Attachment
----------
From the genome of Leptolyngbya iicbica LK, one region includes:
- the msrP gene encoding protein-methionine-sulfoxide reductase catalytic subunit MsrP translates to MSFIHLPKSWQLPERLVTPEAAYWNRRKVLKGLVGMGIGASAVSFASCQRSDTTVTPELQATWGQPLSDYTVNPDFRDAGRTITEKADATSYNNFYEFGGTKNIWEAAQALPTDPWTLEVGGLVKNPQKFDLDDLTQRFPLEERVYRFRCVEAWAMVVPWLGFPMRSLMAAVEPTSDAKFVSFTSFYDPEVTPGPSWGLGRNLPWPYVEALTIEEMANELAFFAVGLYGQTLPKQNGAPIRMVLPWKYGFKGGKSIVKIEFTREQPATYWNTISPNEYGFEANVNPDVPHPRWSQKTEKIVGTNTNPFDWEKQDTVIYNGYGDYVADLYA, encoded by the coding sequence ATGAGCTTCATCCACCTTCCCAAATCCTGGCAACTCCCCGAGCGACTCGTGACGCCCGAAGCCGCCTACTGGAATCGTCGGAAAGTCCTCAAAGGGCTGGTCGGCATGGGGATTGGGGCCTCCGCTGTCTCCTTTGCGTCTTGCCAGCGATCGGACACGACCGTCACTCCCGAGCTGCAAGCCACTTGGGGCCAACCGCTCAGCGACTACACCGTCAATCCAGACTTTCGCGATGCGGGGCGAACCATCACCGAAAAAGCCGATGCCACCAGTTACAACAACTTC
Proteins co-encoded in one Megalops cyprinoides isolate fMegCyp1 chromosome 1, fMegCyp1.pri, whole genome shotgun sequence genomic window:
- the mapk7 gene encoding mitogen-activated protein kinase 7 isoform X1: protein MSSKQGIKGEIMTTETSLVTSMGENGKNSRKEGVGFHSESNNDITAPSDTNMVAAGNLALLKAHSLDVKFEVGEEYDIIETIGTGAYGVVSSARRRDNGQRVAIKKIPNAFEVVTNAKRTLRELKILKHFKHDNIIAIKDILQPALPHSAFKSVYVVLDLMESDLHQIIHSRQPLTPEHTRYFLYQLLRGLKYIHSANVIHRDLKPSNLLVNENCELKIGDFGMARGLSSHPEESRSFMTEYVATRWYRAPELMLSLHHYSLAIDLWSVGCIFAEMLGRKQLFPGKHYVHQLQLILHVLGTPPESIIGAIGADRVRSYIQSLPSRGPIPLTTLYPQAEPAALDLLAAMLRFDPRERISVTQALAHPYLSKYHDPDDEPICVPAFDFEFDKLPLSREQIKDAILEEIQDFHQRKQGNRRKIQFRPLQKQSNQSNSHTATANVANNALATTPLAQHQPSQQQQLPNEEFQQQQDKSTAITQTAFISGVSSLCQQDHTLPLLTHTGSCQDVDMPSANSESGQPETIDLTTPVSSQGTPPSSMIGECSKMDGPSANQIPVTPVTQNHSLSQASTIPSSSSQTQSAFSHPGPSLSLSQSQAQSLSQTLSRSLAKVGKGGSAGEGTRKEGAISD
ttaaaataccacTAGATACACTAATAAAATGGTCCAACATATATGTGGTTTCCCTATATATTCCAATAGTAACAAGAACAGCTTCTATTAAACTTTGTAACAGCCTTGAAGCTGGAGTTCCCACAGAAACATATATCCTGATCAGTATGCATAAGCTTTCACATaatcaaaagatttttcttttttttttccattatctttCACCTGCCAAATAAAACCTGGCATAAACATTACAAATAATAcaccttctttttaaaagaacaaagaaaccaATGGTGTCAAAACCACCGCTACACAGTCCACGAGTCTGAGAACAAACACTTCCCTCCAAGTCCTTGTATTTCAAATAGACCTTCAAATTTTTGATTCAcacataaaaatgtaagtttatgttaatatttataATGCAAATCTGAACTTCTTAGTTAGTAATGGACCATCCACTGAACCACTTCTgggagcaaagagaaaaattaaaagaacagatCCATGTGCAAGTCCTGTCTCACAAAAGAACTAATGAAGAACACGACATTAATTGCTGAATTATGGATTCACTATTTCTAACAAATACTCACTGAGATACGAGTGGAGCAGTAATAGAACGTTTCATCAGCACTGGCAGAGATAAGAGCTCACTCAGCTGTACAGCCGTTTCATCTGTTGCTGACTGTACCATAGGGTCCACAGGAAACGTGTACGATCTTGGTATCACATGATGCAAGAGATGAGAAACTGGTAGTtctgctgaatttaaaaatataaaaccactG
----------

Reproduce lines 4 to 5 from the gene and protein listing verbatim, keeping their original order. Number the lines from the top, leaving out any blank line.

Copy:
- the mapk7 gene encoding mitogen-activated protein kinase 7 isoform X1: protein MSSKQGIKGEIMTTETSLVTSMGENGKNSRKEGVGFHSESNNDITAPSDTNMVAAGNLALLKAHSLDVKFEVGEEYDIIETIGTGAYGVVSSARRRDNGQRVAIKKIPNAFEVVTNAKRTLRELKILKHFKHDNIIAIKDILQPALPHSAFKSVYVVLDLMESDLHQIIHSRQPLTPEHTRYFLYQLLRGLKYIHSANVIHRDLKPSNLLVNENCELKIGDFGMARGLSSHPEESRSFMTEYVATRWYRAPELMLSLHHYSLAIDLWSVGCIFAEMLGRKQLFPGKHYVHQLQLILHVLGTPPESIIGAIGADRVRSYIQSLPSRGPIPLTTLYPQAEPAALDLLAAMLRFDPRERISVTQALAHPYLSKYHDPDDEPICVPAFDFEFDKLPLSREQIKDAILEEIQDFHQRKQGNRRKIQFRPLQKQSNQSNSHTATANVANNALATTPLAQHQPSQQQQLPNEEFQQQQDKSTAITQTAFISGVSSLCQQDHTLPLLTHTGSCQDVDMPSANSESGQPETIDLTTPVSSQGTPPSSMIGECSKMDGPSANQIPVTPVTQNHSLSQASTIPSSSSQTQSAFSHPGPSLSLSQSQAQSLSQTLSRSLAKVGKGGSAGEGTRKEGAISD
ttaaaataccacTAGATACACTAATAAAATGGTCCAACATATATGTGGTTTCCCTATATATTCCAATAGTAACAAGAACAGCTTCTATTAAACTTTGTAACAGCCTTGAAGCTGGAGTTCCCACAGAAACATATATCCTGATCAGTATGCATAAGCTTTCACATaatcaaaagatttttcttttttttttccattatctttCACCTGCCAAATAAAACCTGGCATAAACATTACAAATAATAcaccttctttttaaaagaacaaagaaaccaATGGTGTCAAAACCACCGCTACACAGTCCACGAGTCTGAGAACAAACACTTCCCTCCAAGTCCTTGTATTTCAAATAGACCTTCAAATTTTTGATTCAcacataaaaatgtaagtttatgttaatatttataATGCAAATCTGAACTTCTTAGTTAGTAATGGACCATCCACTGAACCACTTCTgggagcaaagagaaaaattaaaagaacagatCCATGTGCAAGTCCTGTCTCACAAAAGAACTAATGAAGAACACGACATTAATTGCTGAATTATGGATTCACTATTTCTAACAAATACTCACTGAGATACGAGTGGAGCAGTAATAGAACGTTTCATCAGCACTGGCAGAGATAAGAGCTCACTCAGCTGTACAGCCGTTTCATCTGTTGCTGACTGTACCATAGGGTCCACAGGAAACGTGTACGATCTTGGTATCACATGATGCAAGAGATGAGAAACTGGTAGTtctgctgaatttaaaaatataaaaccactG